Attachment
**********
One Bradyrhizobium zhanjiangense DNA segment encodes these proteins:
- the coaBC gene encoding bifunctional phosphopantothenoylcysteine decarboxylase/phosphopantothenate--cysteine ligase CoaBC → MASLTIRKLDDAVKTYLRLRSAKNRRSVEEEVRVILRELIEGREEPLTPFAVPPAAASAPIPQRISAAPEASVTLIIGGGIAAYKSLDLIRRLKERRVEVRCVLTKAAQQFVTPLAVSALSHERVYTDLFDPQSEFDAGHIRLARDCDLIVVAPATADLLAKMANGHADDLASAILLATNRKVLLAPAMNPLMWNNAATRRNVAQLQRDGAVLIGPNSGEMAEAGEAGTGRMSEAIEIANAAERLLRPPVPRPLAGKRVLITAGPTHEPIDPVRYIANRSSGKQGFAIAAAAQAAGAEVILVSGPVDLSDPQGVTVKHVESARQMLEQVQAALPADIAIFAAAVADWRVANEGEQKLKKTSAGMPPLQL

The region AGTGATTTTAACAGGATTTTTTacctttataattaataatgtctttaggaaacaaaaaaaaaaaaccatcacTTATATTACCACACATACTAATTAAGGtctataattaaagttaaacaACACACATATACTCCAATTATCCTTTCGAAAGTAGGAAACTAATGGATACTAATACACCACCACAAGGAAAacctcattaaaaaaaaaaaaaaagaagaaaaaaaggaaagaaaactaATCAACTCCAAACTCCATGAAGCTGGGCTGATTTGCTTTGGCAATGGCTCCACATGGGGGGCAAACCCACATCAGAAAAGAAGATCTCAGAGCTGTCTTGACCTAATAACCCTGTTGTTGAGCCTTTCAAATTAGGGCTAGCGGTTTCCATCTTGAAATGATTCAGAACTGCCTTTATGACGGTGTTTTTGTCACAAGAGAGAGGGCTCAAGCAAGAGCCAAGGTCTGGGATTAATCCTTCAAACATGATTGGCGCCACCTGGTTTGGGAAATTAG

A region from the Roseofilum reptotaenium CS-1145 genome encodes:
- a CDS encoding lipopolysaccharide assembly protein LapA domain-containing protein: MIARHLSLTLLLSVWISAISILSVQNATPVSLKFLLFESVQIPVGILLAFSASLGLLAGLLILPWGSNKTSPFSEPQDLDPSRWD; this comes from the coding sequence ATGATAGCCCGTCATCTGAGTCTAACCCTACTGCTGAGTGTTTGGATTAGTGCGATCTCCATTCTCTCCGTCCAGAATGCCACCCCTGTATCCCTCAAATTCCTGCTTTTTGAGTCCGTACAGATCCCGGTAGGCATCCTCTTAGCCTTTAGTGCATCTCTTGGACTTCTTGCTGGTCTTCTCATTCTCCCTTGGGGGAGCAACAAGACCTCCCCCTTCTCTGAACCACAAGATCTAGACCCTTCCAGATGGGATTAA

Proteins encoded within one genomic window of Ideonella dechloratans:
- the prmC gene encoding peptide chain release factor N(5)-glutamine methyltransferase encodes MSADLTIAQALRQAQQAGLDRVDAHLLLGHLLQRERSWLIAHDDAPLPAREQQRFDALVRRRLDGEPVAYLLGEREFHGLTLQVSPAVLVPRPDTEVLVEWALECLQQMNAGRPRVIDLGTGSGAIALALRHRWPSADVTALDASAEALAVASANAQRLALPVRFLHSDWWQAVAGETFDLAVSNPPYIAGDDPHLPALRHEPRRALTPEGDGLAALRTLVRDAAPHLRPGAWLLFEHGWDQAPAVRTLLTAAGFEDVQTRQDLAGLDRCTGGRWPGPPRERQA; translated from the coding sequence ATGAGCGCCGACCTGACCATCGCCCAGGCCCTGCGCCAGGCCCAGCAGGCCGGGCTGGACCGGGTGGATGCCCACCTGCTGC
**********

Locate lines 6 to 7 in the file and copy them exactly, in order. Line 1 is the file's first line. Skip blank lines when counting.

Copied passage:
Proteins encoded within one genomic window of Ideonella dechloratans:
- the prmC gene encoding peptide chain release factor N(5)-glutamine methyltransferase encodes MSADLTIAQALRQAQQAGLDRVDAHLLLGHLLQRERSWLIAHDDAPLPAREQQRFDALVRRRLDGEPVAYLLGEREFHGLTLQVSPAVLVPRPDTEVLVEWALECLQQMNAGRPRVIDLGTGSGAIALALRHRWPSADVTALDASAEALAVASANAQRLALPVRFLHSDWWQAVAGETFDLAVSNPPYIAGDDPHLPALRHEPRRALTPEGDGLAALRTLVRDAAPHLRPGAWLLFEHGWDQAPAVRTLLTAAGFEDVQTRQDLAGLDRCTGGRWPGPPRERQA; translated from the coding sequence ATGAGCGCCGACCTGACCATCGCCCAGGCCCTGCGCCAGGCCCAGCAGGCCGGGCTGGACCGGGTGGATGCCCACCTGCTGC